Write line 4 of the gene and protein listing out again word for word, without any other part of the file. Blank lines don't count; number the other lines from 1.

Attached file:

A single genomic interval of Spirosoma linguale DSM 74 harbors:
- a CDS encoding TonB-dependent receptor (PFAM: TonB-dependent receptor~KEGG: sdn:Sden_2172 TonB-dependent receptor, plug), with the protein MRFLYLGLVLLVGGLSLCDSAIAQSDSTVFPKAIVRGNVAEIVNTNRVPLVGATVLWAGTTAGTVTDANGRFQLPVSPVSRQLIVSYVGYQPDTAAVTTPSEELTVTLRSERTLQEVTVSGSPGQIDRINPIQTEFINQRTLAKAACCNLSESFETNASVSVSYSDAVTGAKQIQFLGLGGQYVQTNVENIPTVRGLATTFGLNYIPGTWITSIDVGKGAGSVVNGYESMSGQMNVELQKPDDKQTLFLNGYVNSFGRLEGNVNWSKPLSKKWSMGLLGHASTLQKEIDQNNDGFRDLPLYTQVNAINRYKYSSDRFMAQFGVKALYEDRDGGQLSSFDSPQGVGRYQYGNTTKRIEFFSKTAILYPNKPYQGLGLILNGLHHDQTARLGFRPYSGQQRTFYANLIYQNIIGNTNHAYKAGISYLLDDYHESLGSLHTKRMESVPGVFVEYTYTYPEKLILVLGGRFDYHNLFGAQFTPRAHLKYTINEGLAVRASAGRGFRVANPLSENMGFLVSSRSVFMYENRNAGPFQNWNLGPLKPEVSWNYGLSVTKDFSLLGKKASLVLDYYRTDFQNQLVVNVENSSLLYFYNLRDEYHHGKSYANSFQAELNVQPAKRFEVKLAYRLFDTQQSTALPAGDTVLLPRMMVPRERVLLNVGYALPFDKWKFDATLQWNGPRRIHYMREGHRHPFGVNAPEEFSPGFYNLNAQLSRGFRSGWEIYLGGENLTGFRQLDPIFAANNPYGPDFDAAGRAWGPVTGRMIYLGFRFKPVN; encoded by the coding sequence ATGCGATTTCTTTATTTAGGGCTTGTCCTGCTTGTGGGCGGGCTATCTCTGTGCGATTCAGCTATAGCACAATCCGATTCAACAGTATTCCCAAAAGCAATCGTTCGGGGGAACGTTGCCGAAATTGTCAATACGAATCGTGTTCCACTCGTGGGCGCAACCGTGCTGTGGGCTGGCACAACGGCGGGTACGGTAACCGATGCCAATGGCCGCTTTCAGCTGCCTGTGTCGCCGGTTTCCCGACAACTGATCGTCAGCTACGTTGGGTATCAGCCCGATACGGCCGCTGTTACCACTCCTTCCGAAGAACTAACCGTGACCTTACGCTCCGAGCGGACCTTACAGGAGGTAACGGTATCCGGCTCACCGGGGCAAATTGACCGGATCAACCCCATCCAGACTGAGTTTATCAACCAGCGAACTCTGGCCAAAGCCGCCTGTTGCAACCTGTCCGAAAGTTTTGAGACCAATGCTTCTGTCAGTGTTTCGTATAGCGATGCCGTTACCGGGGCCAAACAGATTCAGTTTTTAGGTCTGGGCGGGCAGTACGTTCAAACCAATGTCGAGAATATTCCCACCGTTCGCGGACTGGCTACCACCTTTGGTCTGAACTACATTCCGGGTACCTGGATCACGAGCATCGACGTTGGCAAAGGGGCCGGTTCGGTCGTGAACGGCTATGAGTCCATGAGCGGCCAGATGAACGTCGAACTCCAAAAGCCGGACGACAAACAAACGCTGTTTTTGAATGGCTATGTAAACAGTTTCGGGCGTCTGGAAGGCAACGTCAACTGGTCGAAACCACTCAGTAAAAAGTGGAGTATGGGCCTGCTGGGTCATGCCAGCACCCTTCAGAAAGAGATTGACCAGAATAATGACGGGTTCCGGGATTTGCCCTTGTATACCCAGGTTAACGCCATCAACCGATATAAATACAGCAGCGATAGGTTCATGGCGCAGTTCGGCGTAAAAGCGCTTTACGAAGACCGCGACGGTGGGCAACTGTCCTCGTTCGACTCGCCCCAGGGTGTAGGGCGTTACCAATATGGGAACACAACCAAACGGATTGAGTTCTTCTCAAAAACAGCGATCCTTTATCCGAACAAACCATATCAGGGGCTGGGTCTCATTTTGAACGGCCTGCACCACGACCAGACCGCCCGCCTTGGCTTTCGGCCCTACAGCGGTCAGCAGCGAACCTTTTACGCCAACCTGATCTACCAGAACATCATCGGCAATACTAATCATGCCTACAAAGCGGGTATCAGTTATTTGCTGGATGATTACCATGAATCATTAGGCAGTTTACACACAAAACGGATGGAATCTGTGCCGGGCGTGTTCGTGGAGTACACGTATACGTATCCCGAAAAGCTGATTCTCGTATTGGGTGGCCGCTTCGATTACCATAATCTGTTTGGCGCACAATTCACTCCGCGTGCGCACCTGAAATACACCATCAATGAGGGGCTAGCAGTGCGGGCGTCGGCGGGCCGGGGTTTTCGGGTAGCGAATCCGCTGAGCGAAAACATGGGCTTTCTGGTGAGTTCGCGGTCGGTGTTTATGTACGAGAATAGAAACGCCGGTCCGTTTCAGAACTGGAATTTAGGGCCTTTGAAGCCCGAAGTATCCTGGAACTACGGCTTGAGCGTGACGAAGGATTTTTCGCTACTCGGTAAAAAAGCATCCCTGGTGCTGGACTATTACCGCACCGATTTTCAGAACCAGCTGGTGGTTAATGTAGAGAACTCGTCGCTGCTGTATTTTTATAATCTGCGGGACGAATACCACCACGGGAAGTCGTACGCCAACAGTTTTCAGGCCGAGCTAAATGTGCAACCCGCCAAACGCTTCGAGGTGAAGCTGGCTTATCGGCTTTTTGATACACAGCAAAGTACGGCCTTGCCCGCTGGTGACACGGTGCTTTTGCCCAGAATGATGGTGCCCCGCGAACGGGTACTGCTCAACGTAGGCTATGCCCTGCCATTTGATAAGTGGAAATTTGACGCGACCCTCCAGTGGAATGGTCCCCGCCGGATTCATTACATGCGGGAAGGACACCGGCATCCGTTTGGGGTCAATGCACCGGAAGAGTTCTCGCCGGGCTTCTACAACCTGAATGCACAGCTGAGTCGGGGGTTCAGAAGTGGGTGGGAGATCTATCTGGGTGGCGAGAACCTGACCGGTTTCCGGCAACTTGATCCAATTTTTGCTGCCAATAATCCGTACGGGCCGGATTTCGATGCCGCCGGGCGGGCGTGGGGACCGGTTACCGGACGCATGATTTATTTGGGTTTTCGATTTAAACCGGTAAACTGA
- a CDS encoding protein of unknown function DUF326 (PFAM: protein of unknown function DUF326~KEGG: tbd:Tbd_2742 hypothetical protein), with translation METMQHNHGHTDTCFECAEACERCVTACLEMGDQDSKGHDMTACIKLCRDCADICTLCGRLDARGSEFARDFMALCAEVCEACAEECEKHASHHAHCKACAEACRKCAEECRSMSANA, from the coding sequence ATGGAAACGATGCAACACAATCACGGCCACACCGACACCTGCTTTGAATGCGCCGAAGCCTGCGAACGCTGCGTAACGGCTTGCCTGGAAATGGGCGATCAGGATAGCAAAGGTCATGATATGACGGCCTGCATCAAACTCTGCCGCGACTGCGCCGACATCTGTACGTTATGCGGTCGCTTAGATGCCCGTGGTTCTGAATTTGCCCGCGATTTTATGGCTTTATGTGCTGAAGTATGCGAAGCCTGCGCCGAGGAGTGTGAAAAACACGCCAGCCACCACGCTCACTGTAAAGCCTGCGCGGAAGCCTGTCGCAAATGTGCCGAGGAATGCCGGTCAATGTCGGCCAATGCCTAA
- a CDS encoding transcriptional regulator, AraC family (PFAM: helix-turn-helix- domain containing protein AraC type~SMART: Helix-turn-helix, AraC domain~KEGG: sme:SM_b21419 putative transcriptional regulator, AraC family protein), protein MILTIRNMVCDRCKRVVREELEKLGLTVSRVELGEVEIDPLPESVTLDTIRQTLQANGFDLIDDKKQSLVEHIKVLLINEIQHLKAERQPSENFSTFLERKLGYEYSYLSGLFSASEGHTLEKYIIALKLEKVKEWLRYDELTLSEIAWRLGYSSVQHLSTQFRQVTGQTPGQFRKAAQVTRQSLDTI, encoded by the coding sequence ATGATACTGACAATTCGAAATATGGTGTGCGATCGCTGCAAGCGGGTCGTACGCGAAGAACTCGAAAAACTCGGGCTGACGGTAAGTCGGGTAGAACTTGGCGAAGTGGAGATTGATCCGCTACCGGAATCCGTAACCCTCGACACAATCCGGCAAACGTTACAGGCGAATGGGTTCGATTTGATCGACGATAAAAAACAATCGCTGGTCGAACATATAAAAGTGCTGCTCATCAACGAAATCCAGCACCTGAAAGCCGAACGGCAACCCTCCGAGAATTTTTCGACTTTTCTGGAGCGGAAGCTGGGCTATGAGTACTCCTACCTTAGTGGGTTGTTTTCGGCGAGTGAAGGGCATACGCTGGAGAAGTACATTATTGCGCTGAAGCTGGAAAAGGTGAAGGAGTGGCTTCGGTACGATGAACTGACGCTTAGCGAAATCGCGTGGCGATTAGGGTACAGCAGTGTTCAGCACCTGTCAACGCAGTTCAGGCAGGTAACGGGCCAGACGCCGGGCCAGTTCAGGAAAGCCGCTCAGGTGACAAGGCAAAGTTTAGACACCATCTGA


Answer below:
- a CDS encoding transcriptional regulator, AraC family (PFAM: helix-turn-helix- domain containing protein AraC type~SMART: Helix-turn-helix, AraC domain~KEGG: sme:SM_b21419 putative transcriptional regulator, AraC family protein), protein MILTIRNMVCDRCKRVVREELEKLGLTVSRVELGEVEIDPLPESVTLDTIRQTLQANGFDLIDDKKQSLVEHIKVLLINEIQHLKAERQPSENFSTFLERKLGYEYSYLSGLFSASEGHTLEKYIIALKLEKVKEWLRYDELTLSEIAWRLGYSSVQHLSTQFRQVTGQTPGQFRKAAQVTRQSLDTI, encoded by the coding sequence ATGATACTGACAATTCGAAATATGGTGTGCGATCGCTGCAAGCGGGTCGTACGCGAAGAACTCGAAAAACTCGGGCTGACGGTAAGTCGGGTAGAACTTGGCGAAGTGGAGATTGATCCGCTACCGGAATCCGTAACCCTCGACACAATCCGGCAAACGTTACAGGCGAATGGGTTCGATTTGATCGACGATAAAAAACAATCGCTGGTCGAACATATAAAAGTGCTGCTCATCAACGAAATCCAGCACCTGAAAGCCGAACGGCAACCCTCCGAGAATTTTTCGACTTTTCTGGAGCGGAAGCTGGGCTATGAGTACTCCTACCTTAGTGGGTTGTTTTCGGCGAGTGAAGGGCATACGCTGGAGAAGTACATTATTGCGCTGAAGCTGGAAAAGGTGAAGGAGTGGCTTCGGTACGATGAACTGACGCTTAGCGAAATCGCGTGGCGATTAGGGTACAGCAGTGTTCAGCACCTGTCAACGCAGTTCAGGCAGGTAACGGGCCAGACGCCGGGCCAGTTCAGGAAAGCCGCTCAGGTGACAAGGCAAAGTTTAGACACCATCTGA